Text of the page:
The focus on Kaepernick’s display – an act of courage or an act of disrespect and betrayal depending on where you sit – has obscured an underlying question about the whole affair: why is it that the National Anthem is most fully on display at and integrated into sporting events, especially professional games in modern stadiums that provide a full measure of theatricality for such moments. Can you think of other occasions when you hear Francis Scott Key’s rousing though difficult-to-sing anthem? Community 4th of July parades are often without a musical start to the procession of floats, bands, politicians and veterans. Compare these low key moments with the pre-game frenzy at The Chicago Stadium when the National Anthem is the culmination of the stroboscopic orgy that includes dramatic player introductions and writhing dancers.

There is no unassailable reason for the explicit fusion of patriotic fervor and athletic exhibitionism. [Those looking for the first occasion of the insertion of The National Anthem will find it in the wartime 1918 World Series that featured the Red Sox, led by Babe Ruth, and the Chicago Cubs.]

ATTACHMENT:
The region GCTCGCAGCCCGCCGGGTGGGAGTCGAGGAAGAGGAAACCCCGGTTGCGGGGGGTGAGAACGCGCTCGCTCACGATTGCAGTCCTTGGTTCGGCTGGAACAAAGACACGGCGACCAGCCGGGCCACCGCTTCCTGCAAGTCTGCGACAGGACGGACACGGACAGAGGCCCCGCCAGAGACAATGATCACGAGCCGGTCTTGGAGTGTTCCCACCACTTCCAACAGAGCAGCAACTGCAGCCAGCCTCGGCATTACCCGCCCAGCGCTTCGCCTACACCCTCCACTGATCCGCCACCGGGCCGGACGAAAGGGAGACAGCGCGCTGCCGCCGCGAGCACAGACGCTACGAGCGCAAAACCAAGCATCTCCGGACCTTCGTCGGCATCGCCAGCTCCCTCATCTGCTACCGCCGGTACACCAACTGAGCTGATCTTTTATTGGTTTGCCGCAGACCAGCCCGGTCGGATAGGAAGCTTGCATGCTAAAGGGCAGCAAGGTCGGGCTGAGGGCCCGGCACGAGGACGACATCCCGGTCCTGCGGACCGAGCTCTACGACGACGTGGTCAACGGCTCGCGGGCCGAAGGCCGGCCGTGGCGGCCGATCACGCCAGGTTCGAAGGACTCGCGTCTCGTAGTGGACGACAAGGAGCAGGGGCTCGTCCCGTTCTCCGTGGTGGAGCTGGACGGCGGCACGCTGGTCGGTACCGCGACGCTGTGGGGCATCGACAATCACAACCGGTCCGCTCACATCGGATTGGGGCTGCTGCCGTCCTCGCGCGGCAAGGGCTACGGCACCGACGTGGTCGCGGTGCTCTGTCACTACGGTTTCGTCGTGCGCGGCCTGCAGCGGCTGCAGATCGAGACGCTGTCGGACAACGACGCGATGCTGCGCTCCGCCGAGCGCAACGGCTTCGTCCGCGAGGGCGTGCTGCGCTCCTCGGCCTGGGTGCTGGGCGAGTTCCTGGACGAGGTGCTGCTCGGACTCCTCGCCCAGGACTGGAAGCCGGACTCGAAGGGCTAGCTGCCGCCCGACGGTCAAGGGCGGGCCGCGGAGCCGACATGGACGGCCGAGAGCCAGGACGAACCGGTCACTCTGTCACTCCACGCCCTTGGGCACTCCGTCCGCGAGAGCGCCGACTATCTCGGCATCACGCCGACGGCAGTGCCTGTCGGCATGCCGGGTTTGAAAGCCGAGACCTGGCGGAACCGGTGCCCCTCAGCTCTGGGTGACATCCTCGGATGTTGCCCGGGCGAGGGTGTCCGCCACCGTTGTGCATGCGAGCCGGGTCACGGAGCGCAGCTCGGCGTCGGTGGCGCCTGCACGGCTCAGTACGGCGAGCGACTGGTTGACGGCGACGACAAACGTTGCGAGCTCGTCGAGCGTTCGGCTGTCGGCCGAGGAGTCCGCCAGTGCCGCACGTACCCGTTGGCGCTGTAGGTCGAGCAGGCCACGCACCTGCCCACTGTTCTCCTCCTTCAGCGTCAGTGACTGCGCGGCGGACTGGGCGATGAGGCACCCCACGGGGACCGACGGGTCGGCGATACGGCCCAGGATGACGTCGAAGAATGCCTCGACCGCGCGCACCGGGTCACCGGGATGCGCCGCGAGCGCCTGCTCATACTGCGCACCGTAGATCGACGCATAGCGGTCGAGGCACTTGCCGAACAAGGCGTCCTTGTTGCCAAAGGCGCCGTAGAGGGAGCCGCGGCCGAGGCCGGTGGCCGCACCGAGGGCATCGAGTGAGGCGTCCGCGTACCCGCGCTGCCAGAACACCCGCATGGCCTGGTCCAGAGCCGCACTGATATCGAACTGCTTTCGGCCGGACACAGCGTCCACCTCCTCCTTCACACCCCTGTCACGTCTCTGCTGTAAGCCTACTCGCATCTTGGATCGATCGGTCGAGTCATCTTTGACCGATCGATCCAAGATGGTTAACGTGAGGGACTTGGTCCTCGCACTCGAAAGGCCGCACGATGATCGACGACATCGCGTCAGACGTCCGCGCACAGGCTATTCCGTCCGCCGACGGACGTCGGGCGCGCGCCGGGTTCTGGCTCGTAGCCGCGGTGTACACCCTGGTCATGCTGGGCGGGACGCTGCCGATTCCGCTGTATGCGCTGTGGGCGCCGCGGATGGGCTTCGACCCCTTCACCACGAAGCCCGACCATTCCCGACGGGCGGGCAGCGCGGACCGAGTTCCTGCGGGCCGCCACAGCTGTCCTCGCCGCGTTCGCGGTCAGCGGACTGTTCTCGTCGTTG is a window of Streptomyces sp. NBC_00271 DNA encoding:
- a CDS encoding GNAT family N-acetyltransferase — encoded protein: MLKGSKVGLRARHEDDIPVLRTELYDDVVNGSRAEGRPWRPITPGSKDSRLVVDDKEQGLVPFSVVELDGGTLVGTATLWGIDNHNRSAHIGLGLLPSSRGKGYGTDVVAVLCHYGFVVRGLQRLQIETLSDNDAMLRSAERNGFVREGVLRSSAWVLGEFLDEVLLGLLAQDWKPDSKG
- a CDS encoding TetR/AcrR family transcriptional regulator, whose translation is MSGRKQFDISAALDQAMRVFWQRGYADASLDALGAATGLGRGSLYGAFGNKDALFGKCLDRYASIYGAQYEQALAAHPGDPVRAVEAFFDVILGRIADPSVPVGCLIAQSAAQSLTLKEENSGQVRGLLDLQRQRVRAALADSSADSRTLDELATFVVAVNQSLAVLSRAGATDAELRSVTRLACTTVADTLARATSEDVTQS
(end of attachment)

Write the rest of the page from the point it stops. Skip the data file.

No reason unless, of course, you factor in the way that the military uses highly visible sporting contests as sites for its efforts to favorably brand the modern military, to recruit volunteers for its noble efforts, and, on occasion, to display very expensive military hardware. It should come as no surprise that the Pentagon has paid professional sports teams for the opportunity to fly jets over the stadium or to have a military band or chorus ring out the National Anthem. Even when the singular soldier-on-leave steps up to the foul line for public recognition between innings of a baseball game, the military has stage-managed the event. All part of a sophisticated ad campaign.